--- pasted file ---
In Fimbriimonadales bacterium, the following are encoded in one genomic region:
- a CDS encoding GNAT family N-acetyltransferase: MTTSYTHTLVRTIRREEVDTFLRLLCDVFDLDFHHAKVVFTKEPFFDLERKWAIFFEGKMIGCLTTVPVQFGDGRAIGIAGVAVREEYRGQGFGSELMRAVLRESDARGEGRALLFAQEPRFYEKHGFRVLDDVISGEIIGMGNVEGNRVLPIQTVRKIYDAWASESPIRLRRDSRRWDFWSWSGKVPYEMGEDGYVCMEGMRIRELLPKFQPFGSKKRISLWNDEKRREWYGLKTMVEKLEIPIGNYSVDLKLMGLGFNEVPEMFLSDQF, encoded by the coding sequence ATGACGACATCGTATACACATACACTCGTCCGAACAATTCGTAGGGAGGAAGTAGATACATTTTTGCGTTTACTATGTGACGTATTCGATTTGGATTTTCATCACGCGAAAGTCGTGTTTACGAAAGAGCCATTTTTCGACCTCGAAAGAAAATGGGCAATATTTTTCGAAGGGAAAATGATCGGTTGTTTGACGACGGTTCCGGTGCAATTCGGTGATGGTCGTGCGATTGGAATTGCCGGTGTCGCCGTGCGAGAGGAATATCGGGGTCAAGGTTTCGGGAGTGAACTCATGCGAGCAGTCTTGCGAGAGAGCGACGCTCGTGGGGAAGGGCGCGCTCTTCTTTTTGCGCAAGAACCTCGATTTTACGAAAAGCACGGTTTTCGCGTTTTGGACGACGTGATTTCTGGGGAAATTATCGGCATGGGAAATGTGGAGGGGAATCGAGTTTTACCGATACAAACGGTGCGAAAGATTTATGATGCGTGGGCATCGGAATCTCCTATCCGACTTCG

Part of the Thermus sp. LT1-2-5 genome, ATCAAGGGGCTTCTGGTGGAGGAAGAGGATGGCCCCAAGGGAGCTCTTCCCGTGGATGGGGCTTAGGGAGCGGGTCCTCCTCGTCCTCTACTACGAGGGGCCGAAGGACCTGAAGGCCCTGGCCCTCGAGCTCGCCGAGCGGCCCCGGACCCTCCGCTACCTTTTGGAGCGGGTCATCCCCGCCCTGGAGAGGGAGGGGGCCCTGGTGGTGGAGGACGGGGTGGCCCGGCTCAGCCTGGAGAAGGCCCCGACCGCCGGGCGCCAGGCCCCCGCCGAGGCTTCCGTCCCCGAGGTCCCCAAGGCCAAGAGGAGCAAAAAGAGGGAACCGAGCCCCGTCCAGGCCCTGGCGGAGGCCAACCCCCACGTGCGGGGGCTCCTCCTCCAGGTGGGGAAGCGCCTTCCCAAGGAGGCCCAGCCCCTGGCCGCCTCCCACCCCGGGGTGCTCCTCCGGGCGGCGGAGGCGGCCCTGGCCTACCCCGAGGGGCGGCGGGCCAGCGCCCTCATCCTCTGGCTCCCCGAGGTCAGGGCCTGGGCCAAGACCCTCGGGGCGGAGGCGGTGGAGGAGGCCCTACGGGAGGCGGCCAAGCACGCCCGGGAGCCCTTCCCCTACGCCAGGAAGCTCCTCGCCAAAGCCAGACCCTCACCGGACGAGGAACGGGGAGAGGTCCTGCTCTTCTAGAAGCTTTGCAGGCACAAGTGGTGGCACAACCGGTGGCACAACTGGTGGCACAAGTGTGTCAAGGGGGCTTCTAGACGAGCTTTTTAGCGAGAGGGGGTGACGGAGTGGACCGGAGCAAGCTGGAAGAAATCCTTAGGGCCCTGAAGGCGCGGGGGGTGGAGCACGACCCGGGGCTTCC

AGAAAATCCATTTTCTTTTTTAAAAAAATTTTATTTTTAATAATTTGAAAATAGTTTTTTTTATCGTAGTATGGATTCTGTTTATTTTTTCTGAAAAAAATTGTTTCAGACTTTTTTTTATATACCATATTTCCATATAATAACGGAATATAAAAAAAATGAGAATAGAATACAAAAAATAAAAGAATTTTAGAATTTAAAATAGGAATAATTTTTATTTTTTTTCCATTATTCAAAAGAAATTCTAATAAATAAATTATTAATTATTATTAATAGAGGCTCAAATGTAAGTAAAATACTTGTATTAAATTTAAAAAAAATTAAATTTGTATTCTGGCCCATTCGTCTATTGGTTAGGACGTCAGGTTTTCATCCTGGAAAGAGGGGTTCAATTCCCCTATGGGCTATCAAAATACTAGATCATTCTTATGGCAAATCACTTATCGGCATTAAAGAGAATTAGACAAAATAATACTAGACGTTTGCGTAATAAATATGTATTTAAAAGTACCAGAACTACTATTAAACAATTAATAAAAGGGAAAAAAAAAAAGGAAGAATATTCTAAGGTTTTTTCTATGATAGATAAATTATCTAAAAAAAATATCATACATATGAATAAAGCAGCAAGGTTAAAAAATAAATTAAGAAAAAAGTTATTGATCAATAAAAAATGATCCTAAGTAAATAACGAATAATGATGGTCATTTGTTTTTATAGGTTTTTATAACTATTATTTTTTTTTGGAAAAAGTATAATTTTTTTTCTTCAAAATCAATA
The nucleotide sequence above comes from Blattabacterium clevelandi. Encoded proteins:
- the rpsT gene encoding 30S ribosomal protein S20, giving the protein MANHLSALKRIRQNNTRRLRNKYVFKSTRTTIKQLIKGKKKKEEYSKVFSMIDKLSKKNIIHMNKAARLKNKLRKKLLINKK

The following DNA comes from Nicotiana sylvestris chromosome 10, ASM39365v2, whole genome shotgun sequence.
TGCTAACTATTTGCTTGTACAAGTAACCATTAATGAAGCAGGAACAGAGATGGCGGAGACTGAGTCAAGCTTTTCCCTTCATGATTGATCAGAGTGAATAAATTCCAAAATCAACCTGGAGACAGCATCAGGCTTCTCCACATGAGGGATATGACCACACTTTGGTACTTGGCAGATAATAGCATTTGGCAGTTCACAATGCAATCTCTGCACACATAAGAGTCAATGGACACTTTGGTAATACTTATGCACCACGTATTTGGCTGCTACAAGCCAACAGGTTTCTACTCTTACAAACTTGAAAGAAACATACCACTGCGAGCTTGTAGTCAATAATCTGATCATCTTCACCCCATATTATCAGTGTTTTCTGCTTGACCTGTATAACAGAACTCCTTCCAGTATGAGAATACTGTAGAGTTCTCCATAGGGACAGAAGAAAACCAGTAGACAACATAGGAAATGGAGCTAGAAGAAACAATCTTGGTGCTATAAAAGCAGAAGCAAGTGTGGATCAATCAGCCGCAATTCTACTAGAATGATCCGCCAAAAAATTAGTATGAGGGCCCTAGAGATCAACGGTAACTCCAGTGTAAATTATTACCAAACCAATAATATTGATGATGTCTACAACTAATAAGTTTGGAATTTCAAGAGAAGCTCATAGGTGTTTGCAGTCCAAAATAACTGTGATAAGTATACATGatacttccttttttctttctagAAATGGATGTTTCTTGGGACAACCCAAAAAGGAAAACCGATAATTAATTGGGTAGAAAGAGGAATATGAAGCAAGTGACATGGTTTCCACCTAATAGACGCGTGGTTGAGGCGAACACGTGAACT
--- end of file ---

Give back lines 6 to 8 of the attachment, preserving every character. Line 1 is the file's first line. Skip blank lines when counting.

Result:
- the rpsT gene encoding 30S ribosomal protein S20, giving the protein MANHLSALKRIRQNNTRRLRNKYVFKSTRTTIKQLIKGKKKKEEYSKVFSMIDKLSKKNIIHMNKAARLKNKLRKKLLINKK

The following DNA comes from Nicotiana sylvestris chromosome 10, ASM39365v2, whole genome shotgun sequence.
TGCTAACTATTTGCTTGTACAAGTAACCATTAATGAAGCAGGAACAGAGATGGCGGAGACTGAGTCAAGCTTTTCCCTTCATGATTGATCAGAGTGAATAAATTCCAAAATCAACCTGGAGACAGCATCAGGCTTCTCCACATGAGGGATATGACCACACTTTGGTACTTGGCAGATAATAGCATTTGGCAGTTCACAATGCAATCTCTGCACACATAAGAGTCAATGGACACTTTGGTAATACTTATGCACCACGTATTTGGCTGCTACAAGCCAACAGGTTTCTACTCTTACAAACTTGAAAGAAACATACCACTGCGAGCTTGTAGTCAATAATCTGATCATCTTCACCCCATATTATCAGTGTTTTCTGCTTGACCTGTATAACAGAACTCCTTCCAGTATGAGAATACTGTAGAGTTCTCCATAGGGACAGAAGAAAACCAGTAGACAACATAGGAAATGGAGCTAGAAGAAACAATCTTGGTGCTATAAAAGCAGAAGCAAGTGTGGATCAATCAGCCGCAATTCTACTAGAATGATCCGCCAAAAAATTAGTATGAGGGCCCTAGAGATCAACGGTAACTCCAGTGTAAATTATTACCAAACCAATAATATTGATGATGTCTACAACTAATAAGTTTGGAATTTCAAGAGAAGCTCATAGGTGTTTGCAGTCCAAAATAACTGTGATAAGTATACATGatacttccttttttctttctagAAATGGATGTTTCTTGGGACAACCCAAAAAGGAAAACCGATAATTAATTGGGTAGAAAGAGGAATATGAAGCAAGTGACATGGTTTCCACCTAATAGACGCGTGGTTGAGGCGAACACGTGAACT